Since January, more than 300,000 Citizens policyholders have been shifted to other carriers, a groundswell that state leaders applaud for decreasing financial risk statewide. Under state law, all Floridians with insurance are at risk of being assessed if a cumbersome Citizens Property is swamped by claims after a major hurricane that it cannot afford to pay.

However, the takeout program triggered numerous concerns. Among issues cited in the Times story, some customers either never received the initial takeout offer from the company or it was assumed to be junk mail, so their policies were automatically switched. Also, a Citizens’ follow-up “encouragement” letter to homeowners did not include an opt-out form and that form was hard to locate on Citizens’ website. And customers complained Citizens’ language exaggerated the potentially dire financial consequences to resist switching.

In some cases, Citizens policyholders who never wanted to leave were subsequently shocked to find huge premium jumps upon renewing with their new carriers.

Some policyholders found it deceptive for Citizens to underplay its own financial security in the letters, when it is sitting on more than a $7 billion surplus after nine hurricane-free years. At the same time, the company gave only cursory information about the financial viability of the carriers taking out policies. A recurring complaint among policyholders is that some of the fledgling Florida-based carriers are untested and, at least based on one ratings firm, are financially weak.


The Florida Department of Juvenile Justice is a relatively young state agency, having been carved out of the old Department of Health and Rehabilitative Services back in 1997.

Throughout its time, it was ruled over by men starting with the first secretary, Calvin Ross from Miami.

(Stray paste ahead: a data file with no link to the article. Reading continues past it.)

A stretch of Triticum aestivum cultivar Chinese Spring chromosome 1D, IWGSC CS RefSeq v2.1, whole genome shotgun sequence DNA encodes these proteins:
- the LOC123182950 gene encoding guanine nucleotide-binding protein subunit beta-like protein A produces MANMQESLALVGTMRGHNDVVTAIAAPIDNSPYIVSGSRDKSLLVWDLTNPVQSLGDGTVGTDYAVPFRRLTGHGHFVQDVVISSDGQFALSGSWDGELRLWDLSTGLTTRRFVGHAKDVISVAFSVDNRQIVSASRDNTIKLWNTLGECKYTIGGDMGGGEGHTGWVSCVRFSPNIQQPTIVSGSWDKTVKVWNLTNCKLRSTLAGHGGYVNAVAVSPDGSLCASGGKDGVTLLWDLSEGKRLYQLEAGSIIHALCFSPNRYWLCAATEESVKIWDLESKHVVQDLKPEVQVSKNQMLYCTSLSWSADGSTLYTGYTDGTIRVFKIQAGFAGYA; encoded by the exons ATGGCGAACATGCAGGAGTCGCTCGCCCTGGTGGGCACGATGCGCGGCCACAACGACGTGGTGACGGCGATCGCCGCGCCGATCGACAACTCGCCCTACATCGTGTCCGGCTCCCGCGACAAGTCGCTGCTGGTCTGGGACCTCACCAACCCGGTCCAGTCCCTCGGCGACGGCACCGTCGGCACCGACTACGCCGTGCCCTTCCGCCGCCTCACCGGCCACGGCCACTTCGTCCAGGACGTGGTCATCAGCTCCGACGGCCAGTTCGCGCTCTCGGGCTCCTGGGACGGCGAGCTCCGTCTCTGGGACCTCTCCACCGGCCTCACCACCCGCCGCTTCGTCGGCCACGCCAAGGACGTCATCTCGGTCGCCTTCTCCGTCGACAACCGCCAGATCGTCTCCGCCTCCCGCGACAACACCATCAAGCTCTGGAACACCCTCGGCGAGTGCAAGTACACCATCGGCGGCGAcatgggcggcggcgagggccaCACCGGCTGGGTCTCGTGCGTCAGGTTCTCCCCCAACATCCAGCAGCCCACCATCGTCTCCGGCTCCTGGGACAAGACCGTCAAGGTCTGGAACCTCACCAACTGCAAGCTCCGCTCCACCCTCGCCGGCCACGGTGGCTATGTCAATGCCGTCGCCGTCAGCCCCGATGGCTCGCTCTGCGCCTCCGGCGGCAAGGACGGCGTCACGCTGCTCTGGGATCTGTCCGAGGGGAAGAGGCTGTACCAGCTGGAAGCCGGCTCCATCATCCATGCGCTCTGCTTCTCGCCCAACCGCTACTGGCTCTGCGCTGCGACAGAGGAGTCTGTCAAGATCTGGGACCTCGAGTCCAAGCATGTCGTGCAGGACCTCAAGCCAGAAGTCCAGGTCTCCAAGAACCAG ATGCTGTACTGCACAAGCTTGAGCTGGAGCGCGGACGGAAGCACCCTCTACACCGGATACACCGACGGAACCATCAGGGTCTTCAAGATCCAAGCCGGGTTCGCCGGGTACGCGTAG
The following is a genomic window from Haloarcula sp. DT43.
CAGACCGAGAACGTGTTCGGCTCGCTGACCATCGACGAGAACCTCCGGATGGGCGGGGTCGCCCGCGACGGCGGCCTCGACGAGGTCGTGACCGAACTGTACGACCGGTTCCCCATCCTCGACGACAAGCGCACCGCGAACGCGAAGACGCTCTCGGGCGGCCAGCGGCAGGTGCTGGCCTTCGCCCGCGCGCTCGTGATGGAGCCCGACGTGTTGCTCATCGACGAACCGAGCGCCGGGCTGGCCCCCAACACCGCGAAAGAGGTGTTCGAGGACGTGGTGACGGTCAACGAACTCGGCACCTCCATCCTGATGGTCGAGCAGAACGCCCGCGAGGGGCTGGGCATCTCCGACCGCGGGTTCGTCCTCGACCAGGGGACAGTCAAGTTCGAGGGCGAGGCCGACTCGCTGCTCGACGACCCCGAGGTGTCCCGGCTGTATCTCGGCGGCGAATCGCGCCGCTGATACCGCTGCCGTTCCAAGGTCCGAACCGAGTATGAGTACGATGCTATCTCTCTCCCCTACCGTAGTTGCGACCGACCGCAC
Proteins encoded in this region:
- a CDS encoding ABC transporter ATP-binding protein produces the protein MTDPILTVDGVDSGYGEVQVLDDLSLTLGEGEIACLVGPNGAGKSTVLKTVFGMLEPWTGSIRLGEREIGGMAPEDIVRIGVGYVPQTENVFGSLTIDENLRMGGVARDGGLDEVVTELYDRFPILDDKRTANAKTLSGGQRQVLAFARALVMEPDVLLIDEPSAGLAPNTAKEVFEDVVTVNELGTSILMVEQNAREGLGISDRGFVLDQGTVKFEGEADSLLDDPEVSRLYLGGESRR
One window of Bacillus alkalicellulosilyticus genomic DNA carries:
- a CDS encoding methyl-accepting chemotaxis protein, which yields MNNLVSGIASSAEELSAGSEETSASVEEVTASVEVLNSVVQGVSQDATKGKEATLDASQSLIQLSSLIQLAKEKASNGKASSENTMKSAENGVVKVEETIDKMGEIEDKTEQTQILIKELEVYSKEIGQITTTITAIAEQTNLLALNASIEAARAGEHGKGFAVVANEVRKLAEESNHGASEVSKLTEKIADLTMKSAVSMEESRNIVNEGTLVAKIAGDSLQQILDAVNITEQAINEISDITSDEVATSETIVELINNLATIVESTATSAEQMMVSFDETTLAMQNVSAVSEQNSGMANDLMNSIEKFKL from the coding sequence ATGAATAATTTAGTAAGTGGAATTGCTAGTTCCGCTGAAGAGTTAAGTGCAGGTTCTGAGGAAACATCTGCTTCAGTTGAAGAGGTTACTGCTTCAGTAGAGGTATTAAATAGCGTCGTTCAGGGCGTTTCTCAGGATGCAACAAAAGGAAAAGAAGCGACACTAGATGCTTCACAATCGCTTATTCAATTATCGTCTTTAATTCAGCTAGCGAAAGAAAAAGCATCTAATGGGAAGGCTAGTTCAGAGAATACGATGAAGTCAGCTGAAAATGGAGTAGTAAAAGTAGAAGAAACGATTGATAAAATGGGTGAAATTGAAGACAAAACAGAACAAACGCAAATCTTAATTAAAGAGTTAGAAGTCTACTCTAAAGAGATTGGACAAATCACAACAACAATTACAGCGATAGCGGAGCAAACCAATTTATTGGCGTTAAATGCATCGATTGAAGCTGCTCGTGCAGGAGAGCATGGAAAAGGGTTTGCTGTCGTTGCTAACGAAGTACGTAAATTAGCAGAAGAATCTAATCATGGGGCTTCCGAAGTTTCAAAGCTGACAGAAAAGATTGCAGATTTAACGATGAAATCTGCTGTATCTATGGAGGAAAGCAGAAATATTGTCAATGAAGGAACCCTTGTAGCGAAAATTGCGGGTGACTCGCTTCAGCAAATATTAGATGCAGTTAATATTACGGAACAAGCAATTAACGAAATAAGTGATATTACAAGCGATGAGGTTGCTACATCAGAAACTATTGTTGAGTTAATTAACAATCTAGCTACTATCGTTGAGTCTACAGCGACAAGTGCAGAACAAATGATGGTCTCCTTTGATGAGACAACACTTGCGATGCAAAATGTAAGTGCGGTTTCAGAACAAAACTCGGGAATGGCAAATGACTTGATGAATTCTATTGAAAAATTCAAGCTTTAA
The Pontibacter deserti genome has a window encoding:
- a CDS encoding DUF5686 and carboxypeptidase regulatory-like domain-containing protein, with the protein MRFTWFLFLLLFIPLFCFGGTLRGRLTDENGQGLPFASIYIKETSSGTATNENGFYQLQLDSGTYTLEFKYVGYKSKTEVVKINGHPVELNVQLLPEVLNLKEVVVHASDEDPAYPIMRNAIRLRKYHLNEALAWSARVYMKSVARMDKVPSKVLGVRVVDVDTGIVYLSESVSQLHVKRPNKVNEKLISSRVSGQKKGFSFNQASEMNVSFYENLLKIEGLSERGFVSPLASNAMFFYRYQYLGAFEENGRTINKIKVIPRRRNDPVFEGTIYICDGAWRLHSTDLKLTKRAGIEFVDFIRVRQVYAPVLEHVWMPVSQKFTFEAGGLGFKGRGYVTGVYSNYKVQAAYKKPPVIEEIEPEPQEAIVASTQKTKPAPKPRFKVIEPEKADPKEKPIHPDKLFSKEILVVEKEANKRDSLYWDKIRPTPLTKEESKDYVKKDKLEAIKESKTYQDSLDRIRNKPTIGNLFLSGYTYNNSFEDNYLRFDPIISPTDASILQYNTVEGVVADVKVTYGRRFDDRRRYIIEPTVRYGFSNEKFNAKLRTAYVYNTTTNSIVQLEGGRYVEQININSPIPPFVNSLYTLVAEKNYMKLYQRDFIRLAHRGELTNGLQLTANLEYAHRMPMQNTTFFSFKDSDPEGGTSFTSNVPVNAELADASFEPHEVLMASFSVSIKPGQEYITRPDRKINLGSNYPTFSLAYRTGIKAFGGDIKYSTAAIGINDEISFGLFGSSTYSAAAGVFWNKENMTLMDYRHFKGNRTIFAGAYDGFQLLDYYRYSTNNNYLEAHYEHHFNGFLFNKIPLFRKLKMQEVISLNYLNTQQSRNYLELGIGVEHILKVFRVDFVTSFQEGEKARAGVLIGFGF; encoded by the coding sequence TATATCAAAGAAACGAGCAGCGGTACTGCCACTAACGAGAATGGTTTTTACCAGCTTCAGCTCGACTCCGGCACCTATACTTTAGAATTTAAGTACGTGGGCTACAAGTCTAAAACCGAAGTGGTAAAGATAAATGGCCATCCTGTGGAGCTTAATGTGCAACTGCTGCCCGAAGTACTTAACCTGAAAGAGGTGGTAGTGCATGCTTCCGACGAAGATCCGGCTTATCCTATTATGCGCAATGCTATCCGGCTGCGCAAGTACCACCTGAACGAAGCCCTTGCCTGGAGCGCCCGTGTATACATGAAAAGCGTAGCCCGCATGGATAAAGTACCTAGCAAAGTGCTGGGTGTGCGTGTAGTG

Four years ago, Gov. Rick Scott reached down to Miami again and plucked a woman who would become the first female to oversee DJJ — and it was a fabulous selection.

Wansley Walters, who was working for the Miami-Dade County Department of Juvenile Justice and thus already had a long-term working relationship with DJJ, was the perfect choice.

As the first woman to run DJJ, Wansley instituted many changes over her four years of stewardship.

While I won’t pretend to tell the governor whom he should select as the permanent DJJ secretary, I can assure him that if he were to appoint Christy as the next secretary, the continuity of leadership from his first term to the second would be smooth and successful.

But more importantly he has in Christy someone who knows what to do and how to do it. This agency has transformed itself and much of it is a credit to Wansley and Christy working with providers and interested parties for two years to make sure that the re-write of Chapter 985, the statute that oversees the department, was done correctly.


More than 70 people showed up in Bradenton last week for a meeting of the panel that recommends land purchases for the Florida Forever conservation program.

But when they arrived at the Bradenton City Hall, the residents found an empty dais. Not one of the 10 members of the Acquisition and Restoration Council attended the meeting. Even the council’s chair, a high-ranking official with the Florida Department of Environmental Protection, skipped the public hearing.

The only official at the meeting was the council’s staff director, Hank Vinson. He told the attendees he was there to take testimony but could not answer any questions. He assured speakers in the audience that their remarks would be recorded, transcribed and given to the council, which sends recommendations on Florida Forever land purchases to the governor and cabinet.

The audience members, many of whom represent various environmental and conservation groups, were startled that the entire committee was absent.

“What kind of public hearing is it when the government doesn’t show up to hear the public?” asked Kent Bailey, chair of the Tampa Bay Group Sierra Club. Bailey said recording the meeting is not a substitute for interacting with the council members on a personal basis.

“The idea is you look people in the eye, talk to them face to face and you communicate with them,” he said.